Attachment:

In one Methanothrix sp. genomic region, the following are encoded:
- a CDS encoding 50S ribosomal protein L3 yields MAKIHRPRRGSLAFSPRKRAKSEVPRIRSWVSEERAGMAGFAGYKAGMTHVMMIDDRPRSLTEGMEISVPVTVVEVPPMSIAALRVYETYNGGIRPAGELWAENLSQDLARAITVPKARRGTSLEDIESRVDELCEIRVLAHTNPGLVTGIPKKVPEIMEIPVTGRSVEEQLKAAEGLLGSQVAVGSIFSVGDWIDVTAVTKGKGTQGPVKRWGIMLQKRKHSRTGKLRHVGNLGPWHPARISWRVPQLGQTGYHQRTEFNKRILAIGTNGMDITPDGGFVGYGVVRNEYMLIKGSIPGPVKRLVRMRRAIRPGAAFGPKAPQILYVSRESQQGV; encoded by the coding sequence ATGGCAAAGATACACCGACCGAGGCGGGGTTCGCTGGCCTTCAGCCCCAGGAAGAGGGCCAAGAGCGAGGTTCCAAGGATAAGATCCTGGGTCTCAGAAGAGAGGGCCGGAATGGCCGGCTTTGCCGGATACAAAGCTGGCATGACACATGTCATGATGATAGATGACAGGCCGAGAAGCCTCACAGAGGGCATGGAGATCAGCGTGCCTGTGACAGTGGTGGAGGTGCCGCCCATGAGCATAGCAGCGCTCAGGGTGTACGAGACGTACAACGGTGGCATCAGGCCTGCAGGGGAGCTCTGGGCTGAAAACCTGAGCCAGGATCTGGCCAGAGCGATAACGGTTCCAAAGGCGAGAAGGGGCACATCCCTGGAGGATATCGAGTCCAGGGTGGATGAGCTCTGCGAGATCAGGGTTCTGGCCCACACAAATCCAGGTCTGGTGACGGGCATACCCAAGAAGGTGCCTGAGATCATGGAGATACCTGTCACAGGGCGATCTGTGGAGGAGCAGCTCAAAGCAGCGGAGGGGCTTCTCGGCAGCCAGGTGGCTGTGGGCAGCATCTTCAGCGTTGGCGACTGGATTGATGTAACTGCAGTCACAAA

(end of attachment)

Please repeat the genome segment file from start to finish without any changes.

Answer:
In one Methanothrix sp. genomic region, the following are encoded:
- a CDS encoding 50S ribosomal protein L3 yields MAKIHRPRRGSLAFSPRKRAKSEVPRIRSWVSEERAGMAGFAGYKAGMTHVMMIDDRPRSLTEGMEISVPVTVVEVPPMSIAALRVYETYNGGIRPAGELWAENLSQDLARAITVPKARRGTSLEDIESRVDELCEIRVLAHTNPGLVTGIPKKVPEIMEIPVTGRSVEEQLKAAEGLLGSQVAVGSIFSVGDWIDVTAVTKGKGTQGPVKRWGIMLQKRKHSRTGKLRHVGNLGPWHPARISWRVPQLGQTGYHQRTEFNKRILAIGTNGMDITPDGGFVGYGVVRNEYMLIKGSIPGPVKRLVRMRRAIRPGAAFGPKAPQILYVSRESQQGV; encoded by the coding sequence ATGGCAAAGATACACCGACCGAGGCGGGGTTCGCTGGCCTTCAGCCCCAGGAAGAGGGCCAAGAGCGAGGTTCCAAGGATAAGATCCTGGGTCTCAGAAGAGAGGGCCGGAATGGCCGGCTTTGCCGGATACAAAGCTGGCATGACACATGTCATGATGATAGATGACAGGCCGAGAAGCCTCACAGAGGGCATGGAGATCAGCGTGCCTGTGACAGTGGTGGAGGTGCCGCCCATGAGCATAGCAGCGCTCAGGGTGTACGAGACGTACAACGGTGGCATCAGGCCTGCAGGGGAGCTCTGGGCTGAAAACCTGAGCCAGGATCTGGCCAGAGCGATAACGGTTCCAAAGGCGAGAAGGGGCACATCCCTGGAGGATATCGAGTCCAGGGTGGATGAGCTCTGCGAGATCAGGGTTCTGGCCCACACAAATCCAGGTCTGGTGACGGGCATACCCAAGAAGGTGCCTGAGATCATGGAGATACCTGTCACAGGGCGATCTGTGGAGGAGCAGCTCAAAGCAGCGGAGGGGCTTCTCGGCAGCCAGGTGGCTGTGGGCAGCATCTTCAGCGTTGGCGACTGGATTGATGTAACTGCAGTCACAAA